In my opinion, the big loser last night was Clark, because Clark is going to be in very serious trouble if he is not among the top two in New Hampshire. Last week that was a pretty good bet, but now? Clark faces three serious challengers, not just one, and all the momentum belongs to the other guys. If it turns out that the Iowa voters actually succeed in killing off Clark, Dean will be thanking them in his memoirs.

What about Kerry and Edwards? Kerry was a dead man walking last week, and he's still a dead man now. Today probably marks the high water mark of his campaign. After he finishes out of the top two in New Hampshire, he's gone for good.

Edwards? He's pleasant, photogenic, and hopelessly out of his league. He has his merits, but he's still a political novice who has no business running for a wartime presidency. Neither Kerry or Edwards has any real money, a national organization, or meaningful support from unions, minorities, Hollywood, or the political establishment. They will hit the remaining primaries the way a bug hits the windshield of a speeding car. One or the other of them might squeak out a close second in New Hampshire, displacing Clark and paving the way for a Dean victory. That's about the best either of them can really hope for.

Dean got slapped, not hard enough to really hurt him but plenty hard enough to wake him up. He can't be careless anymore. No more foaming rants, not more conspiracy theories, no more being rude to the press. In about 24 hours a new Dean will emerge - confident, friendly, approachable, serious. That's part of what you can buy with all that money and all those expensive consultants. Dean has the power to remake himself, and he is fortunate that the motivation for this makeover has been so timely. If he had taken the lead in Iowa he'd have remained a prick right into the middle of the race, and by then it might have been too late.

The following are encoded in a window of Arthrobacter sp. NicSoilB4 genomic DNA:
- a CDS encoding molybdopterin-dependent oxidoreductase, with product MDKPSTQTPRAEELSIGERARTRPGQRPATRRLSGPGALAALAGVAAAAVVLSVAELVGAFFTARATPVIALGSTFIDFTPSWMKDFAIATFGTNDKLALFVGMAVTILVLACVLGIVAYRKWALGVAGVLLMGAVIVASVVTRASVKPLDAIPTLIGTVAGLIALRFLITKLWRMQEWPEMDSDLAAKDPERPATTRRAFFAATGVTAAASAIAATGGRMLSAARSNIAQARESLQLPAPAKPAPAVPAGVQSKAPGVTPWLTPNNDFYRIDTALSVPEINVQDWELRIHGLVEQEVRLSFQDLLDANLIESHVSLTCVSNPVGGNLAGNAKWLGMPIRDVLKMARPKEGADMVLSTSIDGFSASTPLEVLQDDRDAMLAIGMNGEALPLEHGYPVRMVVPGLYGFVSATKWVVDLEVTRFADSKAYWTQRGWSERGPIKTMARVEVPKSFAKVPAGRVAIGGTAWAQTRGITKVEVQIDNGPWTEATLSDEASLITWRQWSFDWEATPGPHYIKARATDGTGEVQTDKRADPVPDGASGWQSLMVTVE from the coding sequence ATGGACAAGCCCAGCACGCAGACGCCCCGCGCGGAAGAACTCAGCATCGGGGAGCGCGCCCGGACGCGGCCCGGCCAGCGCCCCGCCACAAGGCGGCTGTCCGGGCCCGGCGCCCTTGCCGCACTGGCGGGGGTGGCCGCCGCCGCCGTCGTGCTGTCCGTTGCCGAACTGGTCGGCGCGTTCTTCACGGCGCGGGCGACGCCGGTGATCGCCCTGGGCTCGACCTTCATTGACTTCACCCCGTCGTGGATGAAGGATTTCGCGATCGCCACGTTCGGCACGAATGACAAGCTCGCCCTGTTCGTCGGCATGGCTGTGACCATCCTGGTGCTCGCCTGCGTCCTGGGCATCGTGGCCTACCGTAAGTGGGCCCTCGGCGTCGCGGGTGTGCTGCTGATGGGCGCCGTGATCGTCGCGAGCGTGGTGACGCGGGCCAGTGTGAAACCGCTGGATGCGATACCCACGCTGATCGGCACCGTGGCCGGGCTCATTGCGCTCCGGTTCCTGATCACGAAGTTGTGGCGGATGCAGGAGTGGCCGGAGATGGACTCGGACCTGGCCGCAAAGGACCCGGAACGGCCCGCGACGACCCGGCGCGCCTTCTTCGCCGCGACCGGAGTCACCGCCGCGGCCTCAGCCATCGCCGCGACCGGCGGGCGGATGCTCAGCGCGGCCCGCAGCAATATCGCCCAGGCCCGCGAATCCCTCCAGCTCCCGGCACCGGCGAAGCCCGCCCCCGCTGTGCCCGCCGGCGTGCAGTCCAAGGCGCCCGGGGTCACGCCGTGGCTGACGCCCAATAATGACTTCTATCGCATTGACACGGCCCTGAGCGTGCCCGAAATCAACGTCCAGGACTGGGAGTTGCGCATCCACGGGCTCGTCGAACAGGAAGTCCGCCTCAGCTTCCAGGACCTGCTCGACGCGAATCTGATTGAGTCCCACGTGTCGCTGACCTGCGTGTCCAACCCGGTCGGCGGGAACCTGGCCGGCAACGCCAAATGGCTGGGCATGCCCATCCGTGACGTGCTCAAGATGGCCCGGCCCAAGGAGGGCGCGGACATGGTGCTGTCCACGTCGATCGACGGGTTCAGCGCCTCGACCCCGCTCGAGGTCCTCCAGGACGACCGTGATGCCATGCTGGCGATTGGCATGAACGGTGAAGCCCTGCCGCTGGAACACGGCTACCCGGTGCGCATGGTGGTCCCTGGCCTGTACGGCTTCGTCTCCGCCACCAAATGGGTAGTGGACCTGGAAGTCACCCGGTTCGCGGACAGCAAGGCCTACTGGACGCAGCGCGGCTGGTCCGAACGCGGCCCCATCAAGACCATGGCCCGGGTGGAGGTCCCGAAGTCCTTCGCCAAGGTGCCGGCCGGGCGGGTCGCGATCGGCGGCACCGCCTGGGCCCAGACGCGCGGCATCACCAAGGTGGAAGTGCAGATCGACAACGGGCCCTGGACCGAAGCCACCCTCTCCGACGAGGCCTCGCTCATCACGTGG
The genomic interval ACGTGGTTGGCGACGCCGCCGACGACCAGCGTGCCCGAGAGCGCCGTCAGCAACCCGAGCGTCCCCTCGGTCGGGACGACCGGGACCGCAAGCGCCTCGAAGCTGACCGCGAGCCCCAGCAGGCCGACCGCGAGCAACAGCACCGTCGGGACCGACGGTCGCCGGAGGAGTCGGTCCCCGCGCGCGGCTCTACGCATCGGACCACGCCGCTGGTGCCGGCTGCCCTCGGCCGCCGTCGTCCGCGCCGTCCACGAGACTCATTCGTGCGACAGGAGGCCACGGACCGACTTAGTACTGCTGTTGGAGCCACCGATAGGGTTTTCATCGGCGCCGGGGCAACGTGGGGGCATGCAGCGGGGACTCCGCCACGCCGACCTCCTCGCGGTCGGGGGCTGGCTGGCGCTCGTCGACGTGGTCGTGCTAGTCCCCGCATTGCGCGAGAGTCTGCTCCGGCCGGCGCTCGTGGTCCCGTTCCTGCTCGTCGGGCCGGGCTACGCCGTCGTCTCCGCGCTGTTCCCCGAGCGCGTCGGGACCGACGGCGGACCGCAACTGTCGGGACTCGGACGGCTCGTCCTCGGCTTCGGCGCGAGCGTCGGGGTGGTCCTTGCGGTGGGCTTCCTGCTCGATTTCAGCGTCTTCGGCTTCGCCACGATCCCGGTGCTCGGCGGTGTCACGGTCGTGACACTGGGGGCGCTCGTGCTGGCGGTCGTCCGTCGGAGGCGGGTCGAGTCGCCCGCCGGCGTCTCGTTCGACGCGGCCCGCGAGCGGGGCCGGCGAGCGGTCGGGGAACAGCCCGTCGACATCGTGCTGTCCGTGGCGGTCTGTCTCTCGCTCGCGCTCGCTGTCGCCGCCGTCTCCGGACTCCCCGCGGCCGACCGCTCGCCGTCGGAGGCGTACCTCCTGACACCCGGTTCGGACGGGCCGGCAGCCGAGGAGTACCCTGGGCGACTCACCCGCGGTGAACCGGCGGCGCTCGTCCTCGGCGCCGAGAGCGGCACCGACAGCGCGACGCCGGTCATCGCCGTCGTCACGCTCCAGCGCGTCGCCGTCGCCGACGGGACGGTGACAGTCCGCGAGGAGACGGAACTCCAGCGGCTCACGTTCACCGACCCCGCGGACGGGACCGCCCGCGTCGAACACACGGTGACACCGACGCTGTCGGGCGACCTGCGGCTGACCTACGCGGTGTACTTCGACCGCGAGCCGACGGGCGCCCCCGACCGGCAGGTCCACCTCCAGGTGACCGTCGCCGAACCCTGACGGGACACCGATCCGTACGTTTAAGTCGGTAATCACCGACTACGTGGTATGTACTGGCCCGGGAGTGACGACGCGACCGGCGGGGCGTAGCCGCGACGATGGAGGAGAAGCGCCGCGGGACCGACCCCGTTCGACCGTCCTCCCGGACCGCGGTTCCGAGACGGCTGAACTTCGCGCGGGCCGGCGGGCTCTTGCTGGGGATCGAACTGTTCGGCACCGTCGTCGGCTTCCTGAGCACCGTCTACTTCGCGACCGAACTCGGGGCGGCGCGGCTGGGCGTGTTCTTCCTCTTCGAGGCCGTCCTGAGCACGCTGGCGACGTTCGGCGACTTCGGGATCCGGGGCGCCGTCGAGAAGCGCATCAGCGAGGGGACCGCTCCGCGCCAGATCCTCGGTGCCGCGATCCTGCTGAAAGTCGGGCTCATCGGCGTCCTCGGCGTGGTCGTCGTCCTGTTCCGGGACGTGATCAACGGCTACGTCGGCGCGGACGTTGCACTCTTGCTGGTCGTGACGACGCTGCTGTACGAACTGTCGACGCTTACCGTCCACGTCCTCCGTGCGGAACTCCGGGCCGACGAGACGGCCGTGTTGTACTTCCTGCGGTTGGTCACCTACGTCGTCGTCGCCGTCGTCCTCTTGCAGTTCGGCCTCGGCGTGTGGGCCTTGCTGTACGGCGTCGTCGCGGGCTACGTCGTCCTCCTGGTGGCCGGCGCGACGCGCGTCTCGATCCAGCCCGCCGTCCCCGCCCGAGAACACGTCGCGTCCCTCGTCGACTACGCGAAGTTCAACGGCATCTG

The race belongs to Dean. If he can keep his anger in check, keep his mouth shut, and still appeal to his supporters, he's got it in the bag. If he can't, he'll lose. It's up to him.


Come See How It's Done
Thursday, January 15, 2003

The room falls silent as the Master Craftsman takes the stage. He's among the best of his kind in the world. Today he is about to perform another of his miracles, and we all get to watch.

I don't know this guys name, but I know what he does - he's a top-level political strategist, currently serving the Clark campaign, and today is when he earns his paycheck. I expect a remarkable performance.

You think his job is easy? How would you get your boss out of this one?